Energy efficiency is a wonderful investment both for businesses and consumers often paying far better returns than the stock and bond markets. If so, then why don’t we take advantage of it? Increases in efficiency can reduce energy consumption for the same or increasing amount of output. All the while, pollution is reduced and money is saved increasing the health and well being of our communities. Is all of this good news falling on deaf ears?
To be certain, there can be a significant capital expense involved with increasing energy efficiency. But, this article by The Economist reports that studies have shown that the average feasible efficiency improvement project nets a return on investment of approximately 17%. That is much better than the average investment return over the long term, if we were considering what other options we might have for that pile of money lying around, or potentially devoted to some alternate business project.
As the Economist article points out, it is not as though no one has received the message. Energy productivity (the amount of output for a given unit of energy input) has been increasing in the United States, especially since the 1970s oil embargo, when the trend changed from one of 0.4% per year to approximately 2% per year. That is certainly progress, but it does not even come close to approaching the improvement that could be made in energy productivity.
Certainly, people and our mental decision making processes are likely to blame for much of our collective apathy towards energy efficiency. One of the stumbling blocks is the relatively small expense on the part of the end user for inefficiency. The chart below from the US Department of Energy displays average energy costs incurred for many appliances common in a western home. A 4-5% increase in efficiency on a single appliance makes a small difference to a single consumer, even though it may mean the difference counted in dozens of power plants across the whole society.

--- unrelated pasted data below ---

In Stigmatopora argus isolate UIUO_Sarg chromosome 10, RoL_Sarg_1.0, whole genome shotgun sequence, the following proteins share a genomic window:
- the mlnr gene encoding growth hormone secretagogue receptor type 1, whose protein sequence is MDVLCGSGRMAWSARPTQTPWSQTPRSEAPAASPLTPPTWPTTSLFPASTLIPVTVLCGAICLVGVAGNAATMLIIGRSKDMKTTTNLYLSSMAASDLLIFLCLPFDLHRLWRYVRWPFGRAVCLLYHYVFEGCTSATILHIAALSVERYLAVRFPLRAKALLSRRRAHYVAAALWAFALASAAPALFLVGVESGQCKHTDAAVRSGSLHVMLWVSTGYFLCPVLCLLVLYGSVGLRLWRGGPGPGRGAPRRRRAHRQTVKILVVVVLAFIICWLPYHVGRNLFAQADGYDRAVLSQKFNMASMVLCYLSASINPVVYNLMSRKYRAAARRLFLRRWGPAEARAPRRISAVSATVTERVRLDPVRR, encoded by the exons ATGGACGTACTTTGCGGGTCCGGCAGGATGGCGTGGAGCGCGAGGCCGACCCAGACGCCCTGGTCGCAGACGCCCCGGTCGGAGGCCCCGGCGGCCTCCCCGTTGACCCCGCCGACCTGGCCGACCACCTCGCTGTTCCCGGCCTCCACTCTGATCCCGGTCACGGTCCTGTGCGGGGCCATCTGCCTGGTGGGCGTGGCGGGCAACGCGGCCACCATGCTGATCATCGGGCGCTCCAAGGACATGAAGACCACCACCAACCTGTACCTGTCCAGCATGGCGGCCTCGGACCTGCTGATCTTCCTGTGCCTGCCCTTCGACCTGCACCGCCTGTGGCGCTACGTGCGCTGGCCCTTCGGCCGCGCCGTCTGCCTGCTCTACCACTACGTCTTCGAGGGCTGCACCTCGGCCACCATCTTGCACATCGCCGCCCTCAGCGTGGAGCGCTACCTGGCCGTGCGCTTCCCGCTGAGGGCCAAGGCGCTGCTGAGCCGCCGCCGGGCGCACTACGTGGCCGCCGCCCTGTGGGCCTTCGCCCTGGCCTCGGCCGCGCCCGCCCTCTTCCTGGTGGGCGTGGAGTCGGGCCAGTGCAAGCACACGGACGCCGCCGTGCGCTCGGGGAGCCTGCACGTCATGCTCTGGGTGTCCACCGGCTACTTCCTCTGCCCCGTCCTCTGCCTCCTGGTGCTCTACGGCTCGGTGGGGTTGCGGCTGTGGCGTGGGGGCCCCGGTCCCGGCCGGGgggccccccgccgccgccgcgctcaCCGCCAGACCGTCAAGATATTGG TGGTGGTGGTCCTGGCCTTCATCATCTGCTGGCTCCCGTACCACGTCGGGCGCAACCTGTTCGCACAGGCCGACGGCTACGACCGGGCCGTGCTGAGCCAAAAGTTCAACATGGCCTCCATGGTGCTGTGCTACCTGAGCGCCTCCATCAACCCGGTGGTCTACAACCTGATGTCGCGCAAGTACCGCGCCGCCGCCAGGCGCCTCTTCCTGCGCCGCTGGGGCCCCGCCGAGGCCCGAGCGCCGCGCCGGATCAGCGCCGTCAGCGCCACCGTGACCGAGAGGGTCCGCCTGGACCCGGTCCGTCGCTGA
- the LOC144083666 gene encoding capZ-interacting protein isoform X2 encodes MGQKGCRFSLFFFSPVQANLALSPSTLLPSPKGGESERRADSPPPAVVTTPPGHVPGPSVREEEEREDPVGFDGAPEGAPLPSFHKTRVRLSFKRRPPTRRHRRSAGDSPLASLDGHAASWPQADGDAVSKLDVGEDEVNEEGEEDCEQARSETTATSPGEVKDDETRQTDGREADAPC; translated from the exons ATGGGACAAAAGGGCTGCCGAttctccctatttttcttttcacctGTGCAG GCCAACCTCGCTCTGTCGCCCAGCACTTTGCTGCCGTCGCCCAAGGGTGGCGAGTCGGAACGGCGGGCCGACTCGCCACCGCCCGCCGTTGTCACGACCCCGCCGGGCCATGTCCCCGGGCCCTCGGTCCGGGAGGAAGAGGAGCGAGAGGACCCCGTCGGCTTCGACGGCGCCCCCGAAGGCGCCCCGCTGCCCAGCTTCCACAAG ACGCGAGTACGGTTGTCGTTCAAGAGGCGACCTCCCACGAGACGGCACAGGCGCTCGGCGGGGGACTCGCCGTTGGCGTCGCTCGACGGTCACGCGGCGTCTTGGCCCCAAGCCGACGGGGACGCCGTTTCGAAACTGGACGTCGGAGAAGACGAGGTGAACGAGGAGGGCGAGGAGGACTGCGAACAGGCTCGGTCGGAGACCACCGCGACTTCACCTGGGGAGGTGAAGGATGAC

But the seemingly small effects on the finances of the end user do not change the balance of the overall equation, which says that well chosen efficiency improvements pay for themselves in a short period of time. Unfortunately, that fact does not seem to always get through our minds when looking at prices in a retail store. That makes energy efficiency a target for effective government policy to encourage the best decision whether through incentives or regulation.
The rebound effect (the potential for users to consume even more energy with their savings) is discussed in The Economist article as well as this earlier article on True Progress. This potential problem can be corrected via targeted regulation of the market to prevent the community from realizing the negative outcome from good intentions.
In the end, I think the good news is not even made available to people making the decisions in a way that is easy to understand and break though the paralysis caused by too many choices and spending resources on something that seems so intangible. More clearly descriptive labels on energy consuming products and information tools are needed to help people make the best decisions. Energy costs per year, over the life of the product, and per standardized unit of output should be provided to the purchaser whether an individual or business. That information and other data in an easy to read and understand format could help turn those deaf ears to hearing the music of increased efficiency.